• It assures us of our future resurrection and immortality. ”knowing that he who raised the Lord Jesus will raise us also with Jesus and bring us with you into his presence” (2 Corinthians 4:14; here “us” refers to Paul).
  • It guarantees that there will be a day of judgment. “because he has fixed a day on which he will judge the world in righteousness by a man whom he has appointed; and of this he has given assurance to all by raising him from the dead” (Acts 17:31).
  • It calls for us to obey God in this life. “Therefore, my beloved brothers, be steadfast, immovable, always abounding in the work of the Lord, knowing that in the Lord your labor is not in vain” (1 Corinthians 15:58; here “therefore” means “because of the resurrection”).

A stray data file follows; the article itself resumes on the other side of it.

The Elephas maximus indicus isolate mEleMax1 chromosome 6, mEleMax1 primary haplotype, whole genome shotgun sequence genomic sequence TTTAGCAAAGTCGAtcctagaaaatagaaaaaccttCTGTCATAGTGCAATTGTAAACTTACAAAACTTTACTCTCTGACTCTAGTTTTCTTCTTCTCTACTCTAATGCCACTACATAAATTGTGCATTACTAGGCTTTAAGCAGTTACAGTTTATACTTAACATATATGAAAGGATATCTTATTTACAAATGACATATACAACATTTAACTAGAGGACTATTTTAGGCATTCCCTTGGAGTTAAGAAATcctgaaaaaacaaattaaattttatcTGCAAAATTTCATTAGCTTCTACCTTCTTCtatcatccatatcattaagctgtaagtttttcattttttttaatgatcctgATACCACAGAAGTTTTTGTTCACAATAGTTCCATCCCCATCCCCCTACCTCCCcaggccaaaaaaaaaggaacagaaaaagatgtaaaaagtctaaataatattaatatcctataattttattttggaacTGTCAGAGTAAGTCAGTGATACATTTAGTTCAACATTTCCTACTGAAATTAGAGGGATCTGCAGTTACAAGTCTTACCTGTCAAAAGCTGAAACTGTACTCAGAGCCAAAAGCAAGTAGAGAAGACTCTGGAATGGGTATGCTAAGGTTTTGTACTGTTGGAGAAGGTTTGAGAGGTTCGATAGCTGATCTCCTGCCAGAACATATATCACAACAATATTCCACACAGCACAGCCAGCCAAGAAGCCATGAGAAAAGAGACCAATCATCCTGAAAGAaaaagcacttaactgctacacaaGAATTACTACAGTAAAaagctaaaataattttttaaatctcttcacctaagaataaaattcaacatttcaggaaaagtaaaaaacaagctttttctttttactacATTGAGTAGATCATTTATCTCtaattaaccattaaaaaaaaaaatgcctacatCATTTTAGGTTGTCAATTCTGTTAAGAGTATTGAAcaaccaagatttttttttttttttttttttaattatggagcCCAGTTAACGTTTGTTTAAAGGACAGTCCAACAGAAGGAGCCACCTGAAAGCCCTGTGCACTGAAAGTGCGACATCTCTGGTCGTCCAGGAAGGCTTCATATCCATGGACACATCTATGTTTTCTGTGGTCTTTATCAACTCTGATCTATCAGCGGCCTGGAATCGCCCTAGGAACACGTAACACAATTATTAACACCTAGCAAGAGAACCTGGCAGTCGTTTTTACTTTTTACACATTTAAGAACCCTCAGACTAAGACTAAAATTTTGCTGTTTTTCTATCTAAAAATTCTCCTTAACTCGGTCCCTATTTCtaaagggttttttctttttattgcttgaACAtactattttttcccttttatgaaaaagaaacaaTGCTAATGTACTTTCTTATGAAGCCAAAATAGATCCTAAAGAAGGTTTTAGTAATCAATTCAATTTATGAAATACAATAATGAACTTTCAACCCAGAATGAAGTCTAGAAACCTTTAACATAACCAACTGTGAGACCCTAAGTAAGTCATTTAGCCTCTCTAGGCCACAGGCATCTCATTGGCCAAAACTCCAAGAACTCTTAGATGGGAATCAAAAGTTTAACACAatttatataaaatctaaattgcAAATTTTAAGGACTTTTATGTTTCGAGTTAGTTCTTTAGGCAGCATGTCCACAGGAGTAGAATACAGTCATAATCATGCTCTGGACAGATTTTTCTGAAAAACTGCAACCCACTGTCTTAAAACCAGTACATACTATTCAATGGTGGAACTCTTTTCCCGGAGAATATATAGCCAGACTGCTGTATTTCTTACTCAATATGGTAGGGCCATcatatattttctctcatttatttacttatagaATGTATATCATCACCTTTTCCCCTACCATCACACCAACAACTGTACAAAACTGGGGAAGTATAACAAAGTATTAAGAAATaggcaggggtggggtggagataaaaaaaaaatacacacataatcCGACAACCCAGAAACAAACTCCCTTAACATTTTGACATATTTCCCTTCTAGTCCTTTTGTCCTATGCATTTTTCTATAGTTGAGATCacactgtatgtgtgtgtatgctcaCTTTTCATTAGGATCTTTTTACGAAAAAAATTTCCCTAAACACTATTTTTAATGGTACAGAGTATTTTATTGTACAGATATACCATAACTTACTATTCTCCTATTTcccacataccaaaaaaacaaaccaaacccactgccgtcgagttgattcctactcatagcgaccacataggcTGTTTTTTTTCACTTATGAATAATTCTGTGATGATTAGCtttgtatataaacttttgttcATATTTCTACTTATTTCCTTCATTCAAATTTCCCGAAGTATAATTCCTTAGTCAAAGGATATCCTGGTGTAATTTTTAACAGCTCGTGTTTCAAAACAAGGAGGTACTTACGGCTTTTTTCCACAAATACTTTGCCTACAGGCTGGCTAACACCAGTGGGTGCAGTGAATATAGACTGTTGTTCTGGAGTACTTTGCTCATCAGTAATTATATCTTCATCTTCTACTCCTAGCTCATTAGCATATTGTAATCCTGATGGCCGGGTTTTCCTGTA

• It calls for us to stop yielding to sin in this life. “We know that Christ, being raised from the dead, will never die again; death no longer has dominion over him. For the death he died he died to sin, once for all, but the life he lives he lives to God. So you also must consider yourselves dead to sin and alive to God in Christ Jesus. Let not sin therefore reign in your mortal body, to make you obey its passions. Do not present your members to sin as instruments for unrighteousness, but present yourselves to God as those who have been brought from death to life, and your members to God as instruments for righteousness” (Romans 6:9-13).

Paul in Jerusalem – 3. Paul Before the Sanhedrin and Transferred to Caesarea